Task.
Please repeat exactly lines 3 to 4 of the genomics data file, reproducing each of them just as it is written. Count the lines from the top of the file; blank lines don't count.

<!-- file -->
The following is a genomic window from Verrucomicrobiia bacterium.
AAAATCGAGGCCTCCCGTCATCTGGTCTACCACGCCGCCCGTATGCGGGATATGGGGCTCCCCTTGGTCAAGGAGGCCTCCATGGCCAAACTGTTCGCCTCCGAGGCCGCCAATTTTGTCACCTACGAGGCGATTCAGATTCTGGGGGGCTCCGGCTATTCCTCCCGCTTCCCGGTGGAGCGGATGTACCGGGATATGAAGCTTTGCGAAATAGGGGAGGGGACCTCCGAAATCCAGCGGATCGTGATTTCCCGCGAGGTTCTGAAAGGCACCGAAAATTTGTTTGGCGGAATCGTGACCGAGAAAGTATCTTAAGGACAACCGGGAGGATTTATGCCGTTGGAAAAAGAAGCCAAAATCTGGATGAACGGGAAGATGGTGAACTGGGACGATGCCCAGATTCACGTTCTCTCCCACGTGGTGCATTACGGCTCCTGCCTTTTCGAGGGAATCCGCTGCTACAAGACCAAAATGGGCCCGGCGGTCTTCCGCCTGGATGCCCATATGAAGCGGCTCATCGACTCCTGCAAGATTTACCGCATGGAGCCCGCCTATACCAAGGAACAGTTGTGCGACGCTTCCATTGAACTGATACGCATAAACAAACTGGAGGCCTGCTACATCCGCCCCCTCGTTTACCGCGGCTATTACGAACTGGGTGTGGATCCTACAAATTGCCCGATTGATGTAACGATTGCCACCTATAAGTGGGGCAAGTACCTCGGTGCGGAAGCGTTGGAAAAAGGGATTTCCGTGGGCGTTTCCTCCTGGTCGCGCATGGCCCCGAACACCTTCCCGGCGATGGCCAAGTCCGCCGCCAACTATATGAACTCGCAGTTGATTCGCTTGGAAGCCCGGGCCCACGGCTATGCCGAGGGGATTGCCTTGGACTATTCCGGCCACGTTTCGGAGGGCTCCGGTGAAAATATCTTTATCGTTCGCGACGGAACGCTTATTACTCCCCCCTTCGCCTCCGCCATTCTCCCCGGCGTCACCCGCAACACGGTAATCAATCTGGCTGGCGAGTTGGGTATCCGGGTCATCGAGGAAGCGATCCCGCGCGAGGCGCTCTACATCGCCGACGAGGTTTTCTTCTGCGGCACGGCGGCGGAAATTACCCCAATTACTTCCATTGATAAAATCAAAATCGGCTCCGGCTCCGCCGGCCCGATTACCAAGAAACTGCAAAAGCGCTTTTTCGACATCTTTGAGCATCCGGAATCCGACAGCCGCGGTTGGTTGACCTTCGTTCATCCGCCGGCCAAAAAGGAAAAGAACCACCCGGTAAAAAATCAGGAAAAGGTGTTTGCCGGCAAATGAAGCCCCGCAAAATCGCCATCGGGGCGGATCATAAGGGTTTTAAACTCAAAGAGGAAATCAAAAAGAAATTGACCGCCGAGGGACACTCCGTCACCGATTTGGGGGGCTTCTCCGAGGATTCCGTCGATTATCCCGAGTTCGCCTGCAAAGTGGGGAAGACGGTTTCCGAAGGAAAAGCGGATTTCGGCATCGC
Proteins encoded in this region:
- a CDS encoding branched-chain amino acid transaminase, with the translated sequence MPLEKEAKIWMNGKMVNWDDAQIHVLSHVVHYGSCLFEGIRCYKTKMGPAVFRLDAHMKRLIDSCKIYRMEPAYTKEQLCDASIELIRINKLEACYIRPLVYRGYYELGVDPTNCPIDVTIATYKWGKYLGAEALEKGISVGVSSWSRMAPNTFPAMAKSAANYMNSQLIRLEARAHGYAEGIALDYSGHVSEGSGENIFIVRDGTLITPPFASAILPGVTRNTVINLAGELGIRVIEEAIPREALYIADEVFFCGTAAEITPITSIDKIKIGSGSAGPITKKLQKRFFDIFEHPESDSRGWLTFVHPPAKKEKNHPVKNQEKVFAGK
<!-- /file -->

Proteins encoded in this region:
- a CDS encoding branched-chain amino acid transaminase, with the translated sequence MPLEKEAKIWMNGKMVNWDDAQIHVLSHVVHYGSCLFEGIRCYKTKMGPAVFRLDAHMKRLIDSCKIYRMEPAYTKEQLCDASIELIRINKLEACYIRPLVYRGYYELGVDPTNCPIDVTIATYKWGKYLGAEALEKGISVGVSSWSRMAPNTFPAMAKSAANYMNSQLIRLEARAHGYAEGIALDYSGHVSEGSGENIFIVRDGTLITPPFASAILPGVTRNTVINLAGELGIRVIEEAIPREALYIADEVFFCGTAAEITPITSIDKIKIGSGSAGPITKKLQKRFFDIFEHPESDSRGWLTFVHPPAKKEKNHPVKNQEKVFAGK